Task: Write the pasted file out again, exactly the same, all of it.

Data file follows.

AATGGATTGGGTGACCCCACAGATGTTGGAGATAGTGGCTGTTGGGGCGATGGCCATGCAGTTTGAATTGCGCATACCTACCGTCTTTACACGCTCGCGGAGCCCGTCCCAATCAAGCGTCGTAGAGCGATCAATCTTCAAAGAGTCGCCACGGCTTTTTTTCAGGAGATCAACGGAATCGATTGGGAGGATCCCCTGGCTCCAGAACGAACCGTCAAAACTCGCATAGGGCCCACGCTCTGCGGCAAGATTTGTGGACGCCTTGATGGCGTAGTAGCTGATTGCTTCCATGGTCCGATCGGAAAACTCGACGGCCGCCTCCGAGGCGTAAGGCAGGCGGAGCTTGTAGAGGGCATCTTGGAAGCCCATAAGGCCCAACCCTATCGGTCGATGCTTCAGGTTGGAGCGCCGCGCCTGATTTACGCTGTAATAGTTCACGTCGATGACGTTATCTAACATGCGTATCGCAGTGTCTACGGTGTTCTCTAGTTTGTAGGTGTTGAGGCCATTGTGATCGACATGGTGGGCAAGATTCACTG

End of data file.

AATGGATTGGGTGACCCCACAGATGTTGGAGATAGTGGCTGTTGGGGCGATGGCCATGCAGTTTGAATTGCGCATACCTACCGTCTTTACACGCTCGCGGAGCCCGTCCCAATCAAGCGTCGTAGAGCGATCAATCTTCAAAGAGTCGCCACGGCTTTTTTTCAGGAGATCAACGGAATCGATTGGGAGGATCCCCTGGCTCCAGAACGAACCGTCAAAACTCGCATAGGGCCCACGCTCTGCGGCAAGATTTGTGGACGCCTTGATGGCGTAGTAGCTGATTGCTTCCATGGTCCGATCGGAAAACTCGACGGCCGCCTCCGAGGCGTAAGGCAGGCGGAGCTTGTAGAGGGCATCTTGGAAGCCCATAAGGCCCAACCCTATCGGTCGATGCTTCAGGTTGGAGCGCCGCGCCTGATTTACGCTGTAATAGTTCACGTCGATGACGTTATCTAACATGCGTATCGCAGTGTCTACGGTGTTCTCTAGTTTGTAGGTGTTGAGGCCATTGTGATCGACATGGTGGGCAAGATTCACTG